Akina: Well, there are 30 bills in total on his list, and that’s a huge number. This includes a few surprises and the potential for some controversy.
Gov. Ige, for example, has given notice that he intends to veto the budget. He’s probably not going to veto the whole budget. He’s going to veto some line items. But that’s a very important bill.
He’s also planning to veto that last-minute “gut and replace” effort to fund the Hawaii Tourism Authority, and that’s HB1147. And he plans to veto a bill that would cap fees for open-records requests and strengthen the waiver for requests in the public interest, and that’s SB3252.
Miro: Why do you think that would be disappointing, that he would be vetoing that?
Akina: We actually are most concerned about SB3089. And that was very surprising to us. He plans to veto a bill that would restore the balance of powers and create a check on the governor’s unlimited powers in an emergency.
The reason we think that’s disappointing, Johnny, is because it’s very important to hold the government accountable. No one person should be the one who has all the power — not even during an emergency.
That’s why it’s important to set up checks and balances, so that people have the capacity to appeal to any one person making the decisions. Throughout the COVID-19 lockdowns, we learned that Hawaii’s law gives the governor nearly unlimited and unchecked emergency powers.
And so that’s why we advocated that the Legislature should have oversight over those emergency powers — not to prevent the governor from declaring and giving leadership during an emergency, but to be a check and a balance. Which is the way the Constitution works.
Miro: And did he explain why he intends to veto the bill?
Akina: Let me first talk a bit more about the bill. SB3089 clarified that the powers exercised by the governor under the emergency-management statute must be consistent with the Hawaii Constitution.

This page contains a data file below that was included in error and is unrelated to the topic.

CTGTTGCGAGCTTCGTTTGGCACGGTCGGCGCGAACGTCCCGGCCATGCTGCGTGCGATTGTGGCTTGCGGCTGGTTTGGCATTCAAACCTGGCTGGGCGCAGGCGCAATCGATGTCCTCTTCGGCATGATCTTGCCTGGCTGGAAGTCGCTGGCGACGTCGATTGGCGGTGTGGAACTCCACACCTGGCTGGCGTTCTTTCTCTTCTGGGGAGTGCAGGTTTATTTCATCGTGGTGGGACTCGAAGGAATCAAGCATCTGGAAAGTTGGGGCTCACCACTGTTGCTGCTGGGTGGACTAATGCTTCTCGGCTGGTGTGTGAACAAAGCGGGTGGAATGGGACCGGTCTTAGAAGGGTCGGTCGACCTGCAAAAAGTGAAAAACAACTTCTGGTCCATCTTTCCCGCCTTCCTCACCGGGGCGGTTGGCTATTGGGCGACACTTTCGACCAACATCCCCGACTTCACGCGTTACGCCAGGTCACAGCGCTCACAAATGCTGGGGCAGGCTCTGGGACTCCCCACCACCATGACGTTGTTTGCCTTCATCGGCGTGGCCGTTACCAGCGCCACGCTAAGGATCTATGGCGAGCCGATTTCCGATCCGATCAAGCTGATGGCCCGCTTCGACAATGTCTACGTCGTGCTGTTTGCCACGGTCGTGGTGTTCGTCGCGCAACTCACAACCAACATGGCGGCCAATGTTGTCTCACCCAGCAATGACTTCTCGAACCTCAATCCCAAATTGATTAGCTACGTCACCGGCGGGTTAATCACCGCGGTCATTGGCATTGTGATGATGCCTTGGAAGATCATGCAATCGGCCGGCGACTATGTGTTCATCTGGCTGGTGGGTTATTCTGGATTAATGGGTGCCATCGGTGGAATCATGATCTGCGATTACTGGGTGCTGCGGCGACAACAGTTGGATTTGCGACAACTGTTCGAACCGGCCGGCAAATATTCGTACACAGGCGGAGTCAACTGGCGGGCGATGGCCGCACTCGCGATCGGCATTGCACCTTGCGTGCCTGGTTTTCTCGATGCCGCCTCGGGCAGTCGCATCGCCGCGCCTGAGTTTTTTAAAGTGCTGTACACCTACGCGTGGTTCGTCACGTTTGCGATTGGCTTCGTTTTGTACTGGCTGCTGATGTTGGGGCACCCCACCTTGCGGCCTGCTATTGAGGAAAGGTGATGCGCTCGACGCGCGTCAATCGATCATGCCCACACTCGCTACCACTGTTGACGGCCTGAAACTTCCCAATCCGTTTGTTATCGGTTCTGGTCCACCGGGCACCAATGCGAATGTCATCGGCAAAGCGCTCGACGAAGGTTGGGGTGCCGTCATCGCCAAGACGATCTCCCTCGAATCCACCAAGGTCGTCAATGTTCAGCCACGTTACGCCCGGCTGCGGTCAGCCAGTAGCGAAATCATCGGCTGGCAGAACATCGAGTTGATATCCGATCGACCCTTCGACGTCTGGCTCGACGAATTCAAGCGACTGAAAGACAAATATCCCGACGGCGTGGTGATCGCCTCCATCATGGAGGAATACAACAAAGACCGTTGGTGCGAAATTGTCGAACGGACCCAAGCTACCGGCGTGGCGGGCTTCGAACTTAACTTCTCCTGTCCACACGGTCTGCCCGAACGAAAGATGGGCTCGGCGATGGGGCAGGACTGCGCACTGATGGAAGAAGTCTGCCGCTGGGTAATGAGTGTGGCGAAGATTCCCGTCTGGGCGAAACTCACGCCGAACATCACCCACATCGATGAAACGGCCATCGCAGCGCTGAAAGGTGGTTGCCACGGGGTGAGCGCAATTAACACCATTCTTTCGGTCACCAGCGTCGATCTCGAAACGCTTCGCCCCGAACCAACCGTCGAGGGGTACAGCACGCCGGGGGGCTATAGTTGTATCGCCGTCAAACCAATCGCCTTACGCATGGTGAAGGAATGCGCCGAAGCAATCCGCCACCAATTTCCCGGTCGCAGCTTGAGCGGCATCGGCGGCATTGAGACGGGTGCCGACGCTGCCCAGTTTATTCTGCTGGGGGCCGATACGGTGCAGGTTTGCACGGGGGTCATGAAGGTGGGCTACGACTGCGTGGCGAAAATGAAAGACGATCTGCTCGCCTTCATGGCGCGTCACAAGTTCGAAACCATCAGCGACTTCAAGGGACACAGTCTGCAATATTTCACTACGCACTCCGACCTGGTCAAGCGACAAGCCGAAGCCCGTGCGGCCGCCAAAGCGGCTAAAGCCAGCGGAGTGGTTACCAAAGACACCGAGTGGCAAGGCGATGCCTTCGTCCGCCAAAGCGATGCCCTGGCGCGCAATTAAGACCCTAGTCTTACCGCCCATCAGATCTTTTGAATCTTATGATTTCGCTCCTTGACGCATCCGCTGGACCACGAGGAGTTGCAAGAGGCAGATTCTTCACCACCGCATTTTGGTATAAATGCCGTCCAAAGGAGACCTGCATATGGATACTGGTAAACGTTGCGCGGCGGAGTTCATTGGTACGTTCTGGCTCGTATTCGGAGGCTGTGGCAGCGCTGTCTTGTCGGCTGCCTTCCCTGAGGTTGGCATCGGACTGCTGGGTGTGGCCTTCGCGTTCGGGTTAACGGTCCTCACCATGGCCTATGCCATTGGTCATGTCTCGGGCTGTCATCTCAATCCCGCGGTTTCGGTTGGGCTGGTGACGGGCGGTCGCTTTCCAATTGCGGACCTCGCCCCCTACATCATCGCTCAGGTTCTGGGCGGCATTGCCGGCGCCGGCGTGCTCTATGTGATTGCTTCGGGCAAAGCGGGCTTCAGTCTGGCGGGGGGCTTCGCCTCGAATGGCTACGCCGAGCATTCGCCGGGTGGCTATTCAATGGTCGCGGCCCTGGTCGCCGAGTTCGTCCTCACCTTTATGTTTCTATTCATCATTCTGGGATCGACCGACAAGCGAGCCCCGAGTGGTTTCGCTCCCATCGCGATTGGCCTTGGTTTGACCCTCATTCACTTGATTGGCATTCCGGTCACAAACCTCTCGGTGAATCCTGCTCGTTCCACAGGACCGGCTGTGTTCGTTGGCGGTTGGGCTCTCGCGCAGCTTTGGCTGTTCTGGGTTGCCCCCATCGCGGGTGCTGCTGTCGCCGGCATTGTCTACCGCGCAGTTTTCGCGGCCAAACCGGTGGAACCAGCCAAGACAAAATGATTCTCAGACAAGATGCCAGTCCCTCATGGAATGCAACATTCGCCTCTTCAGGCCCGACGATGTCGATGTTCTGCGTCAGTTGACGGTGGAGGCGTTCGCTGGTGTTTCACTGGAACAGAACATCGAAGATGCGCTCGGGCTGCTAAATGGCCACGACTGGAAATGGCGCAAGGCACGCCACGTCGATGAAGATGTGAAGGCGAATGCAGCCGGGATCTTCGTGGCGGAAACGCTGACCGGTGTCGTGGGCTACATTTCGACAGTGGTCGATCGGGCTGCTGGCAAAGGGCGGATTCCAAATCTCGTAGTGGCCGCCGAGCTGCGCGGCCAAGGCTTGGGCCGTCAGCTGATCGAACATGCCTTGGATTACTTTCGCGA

That’s the most important thing about the bill. It restores the balance of power. It also requires a justification for the suspension of laws. There can’t be just a random suspension of laws, and it allows the Legislature to terminate an emergency in whole or in part by a two-thirds vote.
So that’s important. It’s not just a majority. If two-thirds of our legislators think that the emergency should be modified or called off, they have the right to do that.
Finally, the bill addressed the confusion about the current statute’s automatic 60-day termination clause, by allowing the governor to extend and re-declare the emergency. And that lets an emergency be almost indeterminable.
As you asked, why is the governor intending to veto this bill? Well, he claims that it will limit his ability to determine the duration of an emergency, and thereby limit his ability to provide per health and safety.
We don’t think that’s the case. He also expressed concern that terminating an emergency prematurely would interfere with the ability to get federal funds and assistance.
He said that ending an emergency too early could also prevent counties from being able to take advantage of the emergency provisions. So those were his reasons. But we actually have responded to his objections.
Miro: How would you respond to some of the objections to the bill? Can you go through that?
Akina: Well, we aren’t totally surprised that the governor is reluctant to let go of some of the powers that he has. But we would argue that the balance of powers between the different branches of the government is important.
The governor — or any governor — is not closely connected to the people on the ground in Hawaii. Any governor is far removed from the day-to-day consequences of their actions. And we saw that throughout the previous two years. That’s why it’s important to keep that power in check.